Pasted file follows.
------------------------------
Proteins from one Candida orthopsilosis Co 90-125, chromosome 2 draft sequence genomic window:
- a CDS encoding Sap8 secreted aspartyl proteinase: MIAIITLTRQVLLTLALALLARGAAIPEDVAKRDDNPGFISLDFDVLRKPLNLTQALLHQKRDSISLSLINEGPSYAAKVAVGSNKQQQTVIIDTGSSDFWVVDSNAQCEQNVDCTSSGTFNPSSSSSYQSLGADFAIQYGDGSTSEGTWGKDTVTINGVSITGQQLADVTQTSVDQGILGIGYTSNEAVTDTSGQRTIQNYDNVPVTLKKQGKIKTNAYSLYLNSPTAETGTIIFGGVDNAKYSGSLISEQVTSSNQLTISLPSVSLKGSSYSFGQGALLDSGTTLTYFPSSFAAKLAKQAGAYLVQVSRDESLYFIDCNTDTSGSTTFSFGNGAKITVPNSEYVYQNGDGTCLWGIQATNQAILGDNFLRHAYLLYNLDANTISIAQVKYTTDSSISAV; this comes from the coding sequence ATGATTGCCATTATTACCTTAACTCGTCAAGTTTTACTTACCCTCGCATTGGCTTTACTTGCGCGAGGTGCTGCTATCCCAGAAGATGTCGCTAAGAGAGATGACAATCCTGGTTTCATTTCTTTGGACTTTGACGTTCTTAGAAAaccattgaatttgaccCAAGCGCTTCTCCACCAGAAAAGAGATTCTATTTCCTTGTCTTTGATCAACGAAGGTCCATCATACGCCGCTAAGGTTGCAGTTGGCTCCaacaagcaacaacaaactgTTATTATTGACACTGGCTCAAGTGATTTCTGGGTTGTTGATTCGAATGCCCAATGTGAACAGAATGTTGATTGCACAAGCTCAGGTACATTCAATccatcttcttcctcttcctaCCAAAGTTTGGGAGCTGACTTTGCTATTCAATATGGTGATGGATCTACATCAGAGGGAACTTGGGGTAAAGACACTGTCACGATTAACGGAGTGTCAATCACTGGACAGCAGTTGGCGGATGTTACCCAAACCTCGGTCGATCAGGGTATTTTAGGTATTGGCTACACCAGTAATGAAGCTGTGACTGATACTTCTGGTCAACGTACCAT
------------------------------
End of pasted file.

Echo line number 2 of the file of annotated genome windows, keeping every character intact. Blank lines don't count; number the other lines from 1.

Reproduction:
- a CDS encoding Sap8 secreted aspartyl proteinase: MIAIITLTRQVLLTLALALLARGAAIPEDVAKRDDNPGFISLDFDVLRKPLNLTQALLHQKRDSISLSLINEGPSYAAKVAVGSNKQQQTVIIDTGSSDFWVVDSNAQCEQNVDCTSSGTFNPSSSSSYQSLGADFAIQYGDGSTSEGTWGKDTVTINGVSITGQQLADVTQTSVDQGILGIGYTSNEAVTDTSGQRTIQNYDNVPVTLKKQGKIKTNAYSLYLNSPTAETGTIIFGGVDNAKYSGSLISEQVTSSNQLTISLPSVSLKGSSYSFGQGALLDSGTTLTYFPSSFAAKLAKQAGAYLVQVSRDESLYFIDCNTDTSGSTTFSFGNGAKITVPNSEYVYQNGDGTCLWGIQATNQAILGDNFLRHAYLLYNLDANTISIAQVKYTTDSSISAV; this comes from the coding sequence ATGATTGCCATTATTACCTTAACTCGTCAAGTTTTACTTACCCTCGCATTGGCTTTACTTGCGCGAGGTGCTGCTATCCCAGAAGATGTCGCTAAGAGAGATGACAATCCTGGTTTCATTTCTTTGGACTTTGACGTTCTTAGAAAaccattgaatttgaccCAAGCGCTTCTCCACCAGAAAAGAGATTCTATTTCCTTGTCTTTGATCAACGAAGGTCCATCATACGCCGCTAAGGTTGCAGTTGGCTCCaacaagcaacaacaaactgTTATTATTGACACTGGCTCAAGTGATTTCTGGGTTGTTGATTCGAATGCCCAATGTGAACAGAATGTTGATTGCACAAGCTCAGGTACATTCAATccatcttcttcctcttcctaCCAAAGTTTGGGAGCTGACTTTGCTATTCAATATGGTGATGGATCTACATCAGAGGGAACTTGGGGTAAAGACACTGTCACGATTAACGGAGTGTCAATCACTGGACAGCAGTTGGCGGATGTTACCCAAACCTCGGTCGATCAGGGTATTTTAGGTATTGGCTACACCAGTAATGAAGCTGTGACTGATACTTCTGGTCAACGTACCAT